Teachers who don’t have the subject knowledge, vs musicians who don’t have the teaching experience.
How do we communicate what CPD is available?
How do you know as an individual musician what CPD you need?
Cross fertilize CPD offer – how much more collaboratively can we work together to share skills and specialism
Access and barriers to training – time, how do you cover the cost and accommodation / travel, plus covering your normal classroom work?
How the voice of music educators can be represented within hubs and music services
BRIDGET WHYTE – MUSIC MARK (presentation available)
Most music teachers are supported by a union but how can they be more involved in discussions around how Hubs and Services deliver music education across the country? They are in regular contact with pupils and therefore know what is needed. And how do we support these teachers to progress to become managers? Bridget consulted the NE Hub Leaders at a meeting on this topic: diverse area so responses were diverse, but each were working to listen to their staff and some working together cross border to share skills. One Hub used its board to help consult its workforce and programmed a meeting at the same time as an INSET so teachers and board members could work together. Another used real complaints in a twilight training sessions to discuss challenges. Open door policy / suggestion box / one to one meetings available were other suggestions.
Opening a meaningful dialogue around quality
PHILIP FLOOD – SOUND CONNECTIONS
Who for? What can MEC do and who can we tell? Effectiveness of impact? Is a musician or teacher being effective in their practice. Competencies – what skills are needed to be effective? Fit for purpose. How inclusive are we being in our practice and how can we share and exhibit this throughout the sector and in ages?
GROUP DISCUSSION TIME
Plenary Feedback Session
How can training and CPD support career progression Åsa Malmsten: Sound Sense
CPD is not about specific training days, networking events might be better.
Need to broker partnerships between partner orgs in MEC, hubs are well placed as bridges between schools and musicians.
Map the CPD available across the country, regionally and nationally, share widely.
Challenges in the way CPD is communicated, how we can reach those people.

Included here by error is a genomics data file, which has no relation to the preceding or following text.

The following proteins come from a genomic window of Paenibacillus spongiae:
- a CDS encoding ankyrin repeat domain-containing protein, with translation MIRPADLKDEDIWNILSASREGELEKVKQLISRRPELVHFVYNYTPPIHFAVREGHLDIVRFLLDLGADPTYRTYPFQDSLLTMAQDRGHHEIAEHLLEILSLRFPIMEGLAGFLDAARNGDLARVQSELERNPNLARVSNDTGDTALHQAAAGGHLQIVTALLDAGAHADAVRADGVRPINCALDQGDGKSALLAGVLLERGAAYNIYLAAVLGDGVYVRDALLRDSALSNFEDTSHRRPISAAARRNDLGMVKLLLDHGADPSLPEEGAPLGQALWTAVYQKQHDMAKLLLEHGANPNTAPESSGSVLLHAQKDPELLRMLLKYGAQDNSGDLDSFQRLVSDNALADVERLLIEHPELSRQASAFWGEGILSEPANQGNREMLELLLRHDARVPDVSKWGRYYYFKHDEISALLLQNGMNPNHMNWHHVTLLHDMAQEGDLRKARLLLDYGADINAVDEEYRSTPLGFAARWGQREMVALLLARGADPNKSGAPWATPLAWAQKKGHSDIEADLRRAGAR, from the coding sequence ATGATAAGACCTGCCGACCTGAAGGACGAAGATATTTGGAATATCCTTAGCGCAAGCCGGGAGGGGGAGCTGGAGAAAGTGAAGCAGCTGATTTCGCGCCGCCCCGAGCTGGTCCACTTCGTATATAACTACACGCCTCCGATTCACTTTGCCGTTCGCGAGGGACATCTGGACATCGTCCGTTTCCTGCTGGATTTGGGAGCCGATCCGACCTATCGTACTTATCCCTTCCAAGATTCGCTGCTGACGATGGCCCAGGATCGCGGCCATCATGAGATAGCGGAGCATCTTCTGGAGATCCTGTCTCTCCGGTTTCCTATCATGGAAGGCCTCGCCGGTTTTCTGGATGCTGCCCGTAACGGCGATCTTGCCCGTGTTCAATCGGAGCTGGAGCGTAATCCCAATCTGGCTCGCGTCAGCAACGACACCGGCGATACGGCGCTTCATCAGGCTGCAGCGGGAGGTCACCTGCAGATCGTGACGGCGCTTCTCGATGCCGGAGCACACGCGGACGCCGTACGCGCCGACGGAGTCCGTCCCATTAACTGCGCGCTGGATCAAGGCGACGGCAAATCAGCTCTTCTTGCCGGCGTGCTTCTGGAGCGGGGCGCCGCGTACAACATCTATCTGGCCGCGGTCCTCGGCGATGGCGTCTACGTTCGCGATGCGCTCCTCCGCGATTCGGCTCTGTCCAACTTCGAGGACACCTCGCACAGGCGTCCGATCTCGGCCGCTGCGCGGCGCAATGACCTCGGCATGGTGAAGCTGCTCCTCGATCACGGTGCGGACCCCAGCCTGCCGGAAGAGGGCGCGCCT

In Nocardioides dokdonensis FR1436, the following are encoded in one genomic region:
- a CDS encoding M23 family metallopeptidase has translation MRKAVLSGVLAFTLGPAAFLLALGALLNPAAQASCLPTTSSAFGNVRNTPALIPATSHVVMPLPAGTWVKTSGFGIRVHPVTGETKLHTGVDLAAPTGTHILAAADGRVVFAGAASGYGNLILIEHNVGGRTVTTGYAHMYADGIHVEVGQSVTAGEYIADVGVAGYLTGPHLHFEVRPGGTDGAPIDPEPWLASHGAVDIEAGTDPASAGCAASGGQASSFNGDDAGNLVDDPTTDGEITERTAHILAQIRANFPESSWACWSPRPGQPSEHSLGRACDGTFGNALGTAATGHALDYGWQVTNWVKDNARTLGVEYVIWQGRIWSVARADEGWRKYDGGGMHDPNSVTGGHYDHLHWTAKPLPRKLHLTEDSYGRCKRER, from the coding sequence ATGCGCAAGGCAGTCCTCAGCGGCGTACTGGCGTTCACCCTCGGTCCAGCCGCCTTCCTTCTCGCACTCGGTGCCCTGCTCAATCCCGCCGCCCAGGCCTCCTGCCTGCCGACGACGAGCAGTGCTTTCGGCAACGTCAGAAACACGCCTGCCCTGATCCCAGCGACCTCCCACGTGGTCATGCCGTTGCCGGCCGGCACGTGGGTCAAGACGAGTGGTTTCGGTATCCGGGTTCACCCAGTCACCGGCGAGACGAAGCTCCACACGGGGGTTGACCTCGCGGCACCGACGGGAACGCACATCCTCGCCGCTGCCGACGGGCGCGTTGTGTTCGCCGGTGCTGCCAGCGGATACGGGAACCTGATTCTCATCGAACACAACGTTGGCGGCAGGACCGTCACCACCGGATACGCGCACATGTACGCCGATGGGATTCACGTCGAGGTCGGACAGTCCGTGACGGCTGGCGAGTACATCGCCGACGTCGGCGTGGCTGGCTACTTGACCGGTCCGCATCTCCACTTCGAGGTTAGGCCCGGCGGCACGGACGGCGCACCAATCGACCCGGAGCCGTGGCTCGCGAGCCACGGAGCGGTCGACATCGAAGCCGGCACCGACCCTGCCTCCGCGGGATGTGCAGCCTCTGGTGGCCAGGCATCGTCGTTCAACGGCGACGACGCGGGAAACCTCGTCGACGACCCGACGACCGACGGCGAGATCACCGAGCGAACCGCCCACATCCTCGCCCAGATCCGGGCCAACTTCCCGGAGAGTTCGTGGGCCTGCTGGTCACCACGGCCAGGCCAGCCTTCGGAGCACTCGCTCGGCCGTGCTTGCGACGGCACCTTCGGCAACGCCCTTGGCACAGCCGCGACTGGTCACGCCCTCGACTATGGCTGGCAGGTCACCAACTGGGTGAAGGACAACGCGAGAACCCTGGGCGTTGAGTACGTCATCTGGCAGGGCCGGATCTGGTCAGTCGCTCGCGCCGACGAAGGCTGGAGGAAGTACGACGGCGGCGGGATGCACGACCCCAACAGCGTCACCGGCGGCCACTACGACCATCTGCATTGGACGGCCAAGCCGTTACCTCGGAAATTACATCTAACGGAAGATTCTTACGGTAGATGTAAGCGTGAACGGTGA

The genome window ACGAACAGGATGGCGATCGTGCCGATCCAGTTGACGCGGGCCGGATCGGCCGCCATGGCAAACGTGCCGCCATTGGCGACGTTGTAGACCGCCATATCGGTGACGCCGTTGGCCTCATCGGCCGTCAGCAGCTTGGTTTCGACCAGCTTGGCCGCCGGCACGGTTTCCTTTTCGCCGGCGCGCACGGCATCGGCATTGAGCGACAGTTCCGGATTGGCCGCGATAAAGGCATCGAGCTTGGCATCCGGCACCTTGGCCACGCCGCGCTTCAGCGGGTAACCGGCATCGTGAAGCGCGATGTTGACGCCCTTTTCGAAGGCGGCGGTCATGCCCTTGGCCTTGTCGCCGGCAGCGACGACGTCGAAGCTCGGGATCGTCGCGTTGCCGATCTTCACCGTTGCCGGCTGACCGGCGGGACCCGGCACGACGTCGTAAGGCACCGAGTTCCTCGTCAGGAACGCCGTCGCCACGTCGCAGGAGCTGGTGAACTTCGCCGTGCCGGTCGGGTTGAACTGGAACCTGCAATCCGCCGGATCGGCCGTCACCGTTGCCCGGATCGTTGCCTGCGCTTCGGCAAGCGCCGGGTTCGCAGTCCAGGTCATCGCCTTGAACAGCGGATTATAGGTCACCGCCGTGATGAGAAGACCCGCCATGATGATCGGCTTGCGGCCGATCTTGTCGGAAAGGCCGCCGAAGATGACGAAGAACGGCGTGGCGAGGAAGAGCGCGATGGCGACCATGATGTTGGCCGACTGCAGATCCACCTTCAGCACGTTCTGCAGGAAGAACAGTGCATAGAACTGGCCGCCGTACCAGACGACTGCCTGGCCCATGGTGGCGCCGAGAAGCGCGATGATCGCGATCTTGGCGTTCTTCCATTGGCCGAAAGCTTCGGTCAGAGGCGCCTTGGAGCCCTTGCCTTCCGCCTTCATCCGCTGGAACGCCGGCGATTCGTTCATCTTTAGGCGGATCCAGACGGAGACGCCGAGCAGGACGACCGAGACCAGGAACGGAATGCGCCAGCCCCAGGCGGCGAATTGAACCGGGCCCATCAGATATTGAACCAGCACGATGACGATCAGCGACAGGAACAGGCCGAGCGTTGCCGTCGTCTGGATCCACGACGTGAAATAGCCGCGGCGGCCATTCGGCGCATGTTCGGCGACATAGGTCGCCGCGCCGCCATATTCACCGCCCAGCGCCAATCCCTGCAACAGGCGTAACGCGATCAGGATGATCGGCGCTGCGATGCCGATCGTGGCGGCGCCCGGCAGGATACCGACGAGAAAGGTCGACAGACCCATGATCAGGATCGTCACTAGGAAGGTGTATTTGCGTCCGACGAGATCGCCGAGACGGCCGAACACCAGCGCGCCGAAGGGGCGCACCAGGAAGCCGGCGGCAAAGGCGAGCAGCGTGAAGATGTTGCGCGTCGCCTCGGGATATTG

Action Learning – support network of buddies, creating a strategy
Finishing work – no longer able to work as a musician, what next, CPD?
Buddy system for disabled musicians to access CPD more freely.
Wider leadership schemes such as Clore to be fully funded and available for musicians.
How the voice of music educators can be represented within hubs and music services
Bridget Whyte: Music Mark
Significant culture change in the way hubs work and are run, and what CPD is.
Sometimes we forget that teachers need to be coming with us in the planning
Solutions – open door policy – challenging with no office, virtual space. If no space, how do you have those conversations?
Recognise that music educators are quite isolated, but can join up together with colleagues and feel resentment about their work, the conversation need to be had earlier.
Hubs – sharing and recognising expertise, leaders learning from each other.
Weekly news and nag sent out to teachers, keep that communication up.
Face to face is key, raising voice? Arrange a meeting.
There is a shared responsibility. What are the music educators themselves doing to get their voices heard. Instrumental teachers don’t know where their voices are being heard. They don’t know what is going on in the sector necessarily. Where is the organisation that does that? Could be Music Mark.
Opening a meaningful dialogue around quality Philip Flood: Sound Connections
Quality bound up with impact and the impact a leader is having, how is this conveyed?
Quality has to be tailored, be bespoke and responsive.
Inspiring musician to have an impact, but other times it may not have a sustainability.
Host rather than hero, music leader is there as a facilitator to support CPD. Instill within the leader the ethos and excellent quality that can be incorporated in to their practise. Inclusive approach. Focus on the agency of young people.
Created a shopping list about the qualities required. Quality is subjective. Keith Swanwick – Good Enough approach.
Broader workforce should be representative of it’s community?
Resources – you need to support the music leader in the delivery of their work.
Commission some research about this – perhaps a new version developing a framework of values and principles or key components, building on what has been done already through a literature review, but now working with the moving times i.e. inclusion. Time to develop a new framework or code, that as a sector we can all sign up to.